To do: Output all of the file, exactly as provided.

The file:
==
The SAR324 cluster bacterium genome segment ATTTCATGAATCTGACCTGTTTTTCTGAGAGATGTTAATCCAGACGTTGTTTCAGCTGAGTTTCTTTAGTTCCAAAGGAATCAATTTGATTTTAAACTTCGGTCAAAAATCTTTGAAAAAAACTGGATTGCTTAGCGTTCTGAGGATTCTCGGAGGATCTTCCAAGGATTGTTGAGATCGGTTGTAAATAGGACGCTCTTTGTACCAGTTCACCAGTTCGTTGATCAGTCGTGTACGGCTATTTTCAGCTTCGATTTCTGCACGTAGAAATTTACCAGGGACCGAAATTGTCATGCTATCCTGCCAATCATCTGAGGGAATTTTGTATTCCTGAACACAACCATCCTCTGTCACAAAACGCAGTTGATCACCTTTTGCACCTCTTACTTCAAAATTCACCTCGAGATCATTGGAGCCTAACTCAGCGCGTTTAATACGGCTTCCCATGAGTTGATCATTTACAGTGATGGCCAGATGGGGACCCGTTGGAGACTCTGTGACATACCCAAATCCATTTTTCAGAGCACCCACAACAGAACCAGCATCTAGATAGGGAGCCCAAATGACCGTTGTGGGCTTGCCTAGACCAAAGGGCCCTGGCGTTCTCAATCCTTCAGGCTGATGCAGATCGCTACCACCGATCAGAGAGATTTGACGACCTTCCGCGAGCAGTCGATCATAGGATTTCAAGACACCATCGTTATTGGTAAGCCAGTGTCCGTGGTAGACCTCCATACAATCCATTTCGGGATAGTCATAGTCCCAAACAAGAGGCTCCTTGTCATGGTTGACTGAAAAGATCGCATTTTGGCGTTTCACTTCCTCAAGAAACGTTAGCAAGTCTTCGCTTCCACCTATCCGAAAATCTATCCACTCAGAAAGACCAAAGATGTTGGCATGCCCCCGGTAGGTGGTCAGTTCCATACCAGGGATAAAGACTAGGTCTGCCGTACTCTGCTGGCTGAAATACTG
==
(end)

The SAR324 cluster bacterium genome segment ATTTCATGAATCTGACCTGTTTTTCTGAGAGATGTTAATCCAGACGTTGTTTCAGCTGAGTTTCTTTAGTTCCAAAGGAATCAATTTGATTTTAAACTTCGGTCAAAAATCTTTGAAAAAAACTGGATTGCTTAGCGTTCTGAGGATTCTCGGAGGATCTTCCAAGGATTGTTGAGATCGGTTGTAAATAGGACGCTCTTTGTACCAGTTCACCAGTTCGTTGATCAGTCGTGTACGGCTATTTTCAGCTTCGATTTCTGCACGTAGAAATTTACCAGGGACCGAAATTGTCATGCTATCCTGCCAATCATCTGAGGGAATTTTGTATTCCTGAACACAACCATCCTCTGTCACAAAACGCAGTTGATCACCTTTTGCACCTCTTACTTCAAAATTCACCTCGAGATCATTGGAGCCTAACTCAGCGCGTTTAATACGGCTTCCCATGAGTTGATCATTTACAGTGATGGCCAGATGGGGACCCGTTGGAGACTCTGTGACATACCCAAATCCATTTTTCAGAGCACCCACAACAGAACCAGCATCTAGATAGGGAGCCCAAATGACCGTTGTGGGCTTGCCTAGACCAAAGGGCCCTGGCGTTCTCAATCCTTCAGGCTGATGCAGATCGCTACCACCGATCAGAGAGATTTGACGACCTTCCGCGAGCAGTCGATCATAGGATTTCAAGACACCATCGTTATTGGTAAGCCAGTGTCCGTGGTAGACCTCCATACAATCCATTTCGGGATAGTCATAGTCCCAAACAAGAGGCTCCTTGTCATGGTTGACTGAAAAGATCGCATTTTGGCGTTTCACTTCCTCAAGAAACGTTAGCAAGTCTTCGCTTCCACCTATCCGAAAATCTATCCACTCAGAAAGACCAAAGATGTTGGCATGCCCCCGGTAGGTGGTCAGTTCCATACCAGGGATAAAGACTAGGTCTGCCGTACTCTGCTGGCTGAAATACTG